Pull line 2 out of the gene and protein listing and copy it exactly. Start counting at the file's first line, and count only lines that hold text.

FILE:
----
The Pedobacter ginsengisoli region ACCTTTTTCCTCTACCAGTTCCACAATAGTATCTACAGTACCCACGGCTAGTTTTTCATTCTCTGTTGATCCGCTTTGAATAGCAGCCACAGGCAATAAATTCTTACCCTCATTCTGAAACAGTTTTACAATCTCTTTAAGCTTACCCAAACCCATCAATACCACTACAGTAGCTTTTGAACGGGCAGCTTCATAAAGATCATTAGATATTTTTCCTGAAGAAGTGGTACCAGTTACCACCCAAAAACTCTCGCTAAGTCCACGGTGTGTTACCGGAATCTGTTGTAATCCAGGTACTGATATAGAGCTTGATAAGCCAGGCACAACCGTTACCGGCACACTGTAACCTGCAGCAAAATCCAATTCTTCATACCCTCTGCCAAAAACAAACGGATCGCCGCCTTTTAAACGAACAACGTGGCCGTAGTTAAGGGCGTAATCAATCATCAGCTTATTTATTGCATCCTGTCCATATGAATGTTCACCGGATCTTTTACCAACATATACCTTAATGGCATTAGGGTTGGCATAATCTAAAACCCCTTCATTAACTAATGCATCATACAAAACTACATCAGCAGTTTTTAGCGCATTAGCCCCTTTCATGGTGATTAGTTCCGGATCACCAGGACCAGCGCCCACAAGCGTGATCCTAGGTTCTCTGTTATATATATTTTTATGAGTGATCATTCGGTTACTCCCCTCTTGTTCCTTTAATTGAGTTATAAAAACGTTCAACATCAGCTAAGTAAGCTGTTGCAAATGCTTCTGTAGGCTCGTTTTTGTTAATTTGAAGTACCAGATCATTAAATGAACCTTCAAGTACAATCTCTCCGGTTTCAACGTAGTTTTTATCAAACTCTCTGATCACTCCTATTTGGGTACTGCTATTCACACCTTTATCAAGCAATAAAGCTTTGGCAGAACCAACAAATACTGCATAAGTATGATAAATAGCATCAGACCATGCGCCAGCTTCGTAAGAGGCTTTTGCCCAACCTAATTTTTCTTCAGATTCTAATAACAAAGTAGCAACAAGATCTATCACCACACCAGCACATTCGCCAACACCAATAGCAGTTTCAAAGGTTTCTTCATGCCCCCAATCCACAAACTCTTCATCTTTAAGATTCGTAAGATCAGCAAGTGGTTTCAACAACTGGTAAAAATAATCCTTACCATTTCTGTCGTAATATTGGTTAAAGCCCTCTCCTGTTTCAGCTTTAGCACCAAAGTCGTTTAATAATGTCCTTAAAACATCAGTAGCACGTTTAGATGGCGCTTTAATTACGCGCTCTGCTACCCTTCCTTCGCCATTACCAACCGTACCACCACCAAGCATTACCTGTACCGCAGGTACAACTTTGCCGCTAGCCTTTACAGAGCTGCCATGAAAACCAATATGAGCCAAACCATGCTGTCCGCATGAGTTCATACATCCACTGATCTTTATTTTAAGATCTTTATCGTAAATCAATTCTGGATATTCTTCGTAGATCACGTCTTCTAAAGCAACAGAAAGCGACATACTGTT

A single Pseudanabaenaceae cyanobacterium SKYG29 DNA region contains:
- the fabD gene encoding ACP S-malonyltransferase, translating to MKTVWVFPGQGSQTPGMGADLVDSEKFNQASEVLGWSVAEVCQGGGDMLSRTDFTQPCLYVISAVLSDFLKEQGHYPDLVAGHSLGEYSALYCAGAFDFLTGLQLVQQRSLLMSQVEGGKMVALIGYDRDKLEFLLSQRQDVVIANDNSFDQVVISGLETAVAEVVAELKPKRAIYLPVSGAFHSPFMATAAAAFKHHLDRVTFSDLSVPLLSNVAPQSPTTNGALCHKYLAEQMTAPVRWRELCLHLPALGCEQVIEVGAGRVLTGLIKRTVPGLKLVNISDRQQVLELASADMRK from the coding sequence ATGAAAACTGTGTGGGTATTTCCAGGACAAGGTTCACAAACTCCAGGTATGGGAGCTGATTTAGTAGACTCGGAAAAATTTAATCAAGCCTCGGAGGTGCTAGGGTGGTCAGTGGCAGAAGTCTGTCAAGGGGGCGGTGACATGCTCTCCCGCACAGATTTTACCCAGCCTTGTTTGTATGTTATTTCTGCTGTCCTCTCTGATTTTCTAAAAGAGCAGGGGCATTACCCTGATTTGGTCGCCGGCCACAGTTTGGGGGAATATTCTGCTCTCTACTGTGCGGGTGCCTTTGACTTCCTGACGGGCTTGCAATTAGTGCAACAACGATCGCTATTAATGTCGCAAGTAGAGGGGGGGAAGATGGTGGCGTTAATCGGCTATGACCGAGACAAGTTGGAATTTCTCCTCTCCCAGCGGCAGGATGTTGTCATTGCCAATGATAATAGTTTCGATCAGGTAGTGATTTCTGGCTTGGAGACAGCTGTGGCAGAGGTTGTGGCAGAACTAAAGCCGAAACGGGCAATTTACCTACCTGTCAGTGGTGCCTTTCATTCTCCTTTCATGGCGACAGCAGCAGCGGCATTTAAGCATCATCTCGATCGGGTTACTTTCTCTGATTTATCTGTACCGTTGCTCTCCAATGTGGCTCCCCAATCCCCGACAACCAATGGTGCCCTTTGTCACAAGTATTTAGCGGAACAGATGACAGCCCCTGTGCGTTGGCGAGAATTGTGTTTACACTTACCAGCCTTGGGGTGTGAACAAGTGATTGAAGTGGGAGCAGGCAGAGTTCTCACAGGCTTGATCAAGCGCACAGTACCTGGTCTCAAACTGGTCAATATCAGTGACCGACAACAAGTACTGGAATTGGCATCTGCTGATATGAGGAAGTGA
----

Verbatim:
A single Pseudanabaenaceae cyanobacterium SKYG29 DNA region contains: